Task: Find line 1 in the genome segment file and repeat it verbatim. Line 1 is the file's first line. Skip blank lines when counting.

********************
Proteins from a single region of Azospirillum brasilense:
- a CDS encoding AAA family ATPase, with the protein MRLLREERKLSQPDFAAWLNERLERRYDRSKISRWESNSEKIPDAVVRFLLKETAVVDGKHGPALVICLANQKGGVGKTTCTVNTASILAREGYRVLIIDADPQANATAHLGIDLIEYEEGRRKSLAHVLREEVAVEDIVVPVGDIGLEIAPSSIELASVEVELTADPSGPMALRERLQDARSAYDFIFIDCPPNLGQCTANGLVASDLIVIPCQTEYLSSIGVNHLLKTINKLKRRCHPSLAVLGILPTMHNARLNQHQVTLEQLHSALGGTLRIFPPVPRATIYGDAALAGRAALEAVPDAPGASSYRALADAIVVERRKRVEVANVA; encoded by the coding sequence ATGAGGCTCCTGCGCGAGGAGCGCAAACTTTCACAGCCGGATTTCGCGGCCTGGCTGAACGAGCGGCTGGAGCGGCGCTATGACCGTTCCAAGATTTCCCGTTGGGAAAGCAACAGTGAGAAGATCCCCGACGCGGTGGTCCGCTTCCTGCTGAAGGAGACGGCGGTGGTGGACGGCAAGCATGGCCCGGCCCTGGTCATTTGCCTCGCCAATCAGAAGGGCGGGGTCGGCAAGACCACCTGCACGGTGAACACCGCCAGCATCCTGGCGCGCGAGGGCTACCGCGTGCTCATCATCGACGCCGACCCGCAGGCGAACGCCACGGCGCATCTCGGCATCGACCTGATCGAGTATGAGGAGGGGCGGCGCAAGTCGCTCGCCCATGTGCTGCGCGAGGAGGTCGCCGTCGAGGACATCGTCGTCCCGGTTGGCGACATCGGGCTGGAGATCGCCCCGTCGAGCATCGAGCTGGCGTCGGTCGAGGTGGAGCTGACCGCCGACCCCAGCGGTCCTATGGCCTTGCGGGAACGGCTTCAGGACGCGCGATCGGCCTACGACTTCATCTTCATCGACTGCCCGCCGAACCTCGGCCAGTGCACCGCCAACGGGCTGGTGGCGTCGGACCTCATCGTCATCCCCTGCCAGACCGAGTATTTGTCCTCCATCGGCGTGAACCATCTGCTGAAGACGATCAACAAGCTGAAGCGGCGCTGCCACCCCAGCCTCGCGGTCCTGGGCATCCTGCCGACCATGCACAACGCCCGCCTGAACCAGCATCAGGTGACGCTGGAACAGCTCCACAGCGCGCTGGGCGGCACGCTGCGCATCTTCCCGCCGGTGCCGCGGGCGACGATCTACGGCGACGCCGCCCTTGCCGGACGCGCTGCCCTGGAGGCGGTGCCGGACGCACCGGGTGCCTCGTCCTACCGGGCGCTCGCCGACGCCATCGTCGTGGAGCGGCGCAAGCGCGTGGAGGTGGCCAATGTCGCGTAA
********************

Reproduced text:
Proteins from a single region of Azospirillum brasilense: